Abengoa SA’s failure to make commercial paper payments will trigger derivatives insuring $676 million of its debt, after a ruling by the International Swaps & Derivatives Association.
Credit-default swaps on the Spanish renewable energy provider will be settled at an auction next year, ISDA’s determinations committee said in a statement on its website. There were 2,467 trades covering a net debt outstanding as of Dec. 4, Depository Trust & Clearing Corp. data show.
A group of 15 dealers and money managers that govern the market ruled that a credit event occurred after Abengoa missed the equivalent $15 million of payments. The company, which has 8.9 billion euros ($9.8 billion) of gross debt, filed for preliminary creditor protection last month and is in discussions with lenders to line up funds to avoid insolvency.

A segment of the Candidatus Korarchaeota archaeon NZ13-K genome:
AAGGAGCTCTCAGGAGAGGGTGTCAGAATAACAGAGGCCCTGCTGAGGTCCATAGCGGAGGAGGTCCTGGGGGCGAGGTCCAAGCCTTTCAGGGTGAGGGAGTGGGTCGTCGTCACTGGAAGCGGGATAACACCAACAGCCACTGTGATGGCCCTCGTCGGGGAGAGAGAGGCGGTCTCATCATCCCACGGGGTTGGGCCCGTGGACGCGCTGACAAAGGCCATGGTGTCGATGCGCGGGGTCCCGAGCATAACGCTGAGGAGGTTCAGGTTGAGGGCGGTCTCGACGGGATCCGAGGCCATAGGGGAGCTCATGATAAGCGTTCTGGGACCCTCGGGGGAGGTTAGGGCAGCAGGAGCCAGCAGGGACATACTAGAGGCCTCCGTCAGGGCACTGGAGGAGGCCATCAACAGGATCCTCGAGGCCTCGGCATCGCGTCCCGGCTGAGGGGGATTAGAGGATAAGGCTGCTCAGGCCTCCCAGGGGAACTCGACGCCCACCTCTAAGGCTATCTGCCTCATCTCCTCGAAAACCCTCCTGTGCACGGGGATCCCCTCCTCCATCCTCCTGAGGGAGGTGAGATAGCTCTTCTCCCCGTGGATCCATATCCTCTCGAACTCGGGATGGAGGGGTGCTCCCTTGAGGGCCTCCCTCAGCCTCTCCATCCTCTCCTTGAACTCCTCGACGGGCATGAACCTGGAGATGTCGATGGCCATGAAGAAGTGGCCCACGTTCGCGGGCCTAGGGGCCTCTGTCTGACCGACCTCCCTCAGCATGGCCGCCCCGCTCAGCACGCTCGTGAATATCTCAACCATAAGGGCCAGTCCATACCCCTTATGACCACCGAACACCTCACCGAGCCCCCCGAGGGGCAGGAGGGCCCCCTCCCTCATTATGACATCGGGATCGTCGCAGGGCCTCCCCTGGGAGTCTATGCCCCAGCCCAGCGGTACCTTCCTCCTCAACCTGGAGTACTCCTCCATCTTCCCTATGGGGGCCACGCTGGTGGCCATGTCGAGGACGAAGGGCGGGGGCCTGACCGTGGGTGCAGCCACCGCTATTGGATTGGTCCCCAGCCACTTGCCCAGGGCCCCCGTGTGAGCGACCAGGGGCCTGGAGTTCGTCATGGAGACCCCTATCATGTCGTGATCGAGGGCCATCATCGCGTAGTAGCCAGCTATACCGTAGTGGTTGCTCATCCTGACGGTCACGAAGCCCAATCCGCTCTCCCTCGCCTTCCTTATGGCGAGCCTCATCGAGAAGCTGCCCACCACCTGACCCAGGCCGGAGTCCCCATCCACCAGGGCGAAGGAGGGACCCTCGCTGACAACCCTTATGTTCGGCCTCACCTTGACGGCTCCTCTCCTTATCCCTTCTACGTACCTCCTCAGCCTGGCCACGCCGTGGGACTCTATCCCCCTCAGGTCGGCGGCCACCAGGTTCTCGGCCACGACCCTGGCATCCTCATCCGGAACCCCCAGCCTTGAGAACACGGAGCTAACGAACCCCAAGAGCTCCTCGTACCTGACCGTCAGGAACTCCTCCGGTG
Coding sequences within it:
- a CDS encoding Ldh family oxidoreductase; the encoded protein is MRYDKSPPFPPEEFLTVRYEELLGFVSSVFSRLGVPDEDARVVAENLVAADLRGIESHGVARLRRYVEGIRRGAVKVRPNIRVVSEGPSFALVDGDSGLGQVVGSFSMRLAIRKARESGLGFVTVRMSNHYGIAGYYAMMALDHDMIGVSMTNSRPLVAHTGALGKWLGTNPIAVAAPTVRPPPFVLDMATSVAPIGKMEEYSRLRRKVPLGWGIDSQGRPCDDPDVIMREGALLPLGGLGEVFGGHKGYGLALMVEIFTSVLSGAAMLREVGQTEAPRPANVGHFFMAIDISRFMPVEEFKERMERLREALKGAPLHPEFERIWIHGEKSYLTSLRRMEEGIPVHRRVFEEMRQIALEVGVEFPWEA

“It’s a good outcome for banks and other creditors who hedged their holdings in the company,” said Maxime Kogge, a credit analyst at Spread Research in Lyon, France. “That won’t make them more willing to take a haircut on the debt or to invest more money.”
While Abengoa has until March to reach an agreement with creditors under Spanish bankruptcy law, failure to obtain funding may force it into insolvency proceedings before then.
The company said in a statement on Thursday that it didn’t make payments on six notes denominated in euros and dollars issued under its 750 million-euro commercial paper program.
Before the ruling, it cost 9.3 million euros in advance to insure 10 million euros of Abengoa bonds for five years, according to S&P Capital IQ’s CMA. That’s in addition to 500,000 euros annually, and it implied a 96 percent likelihood of default.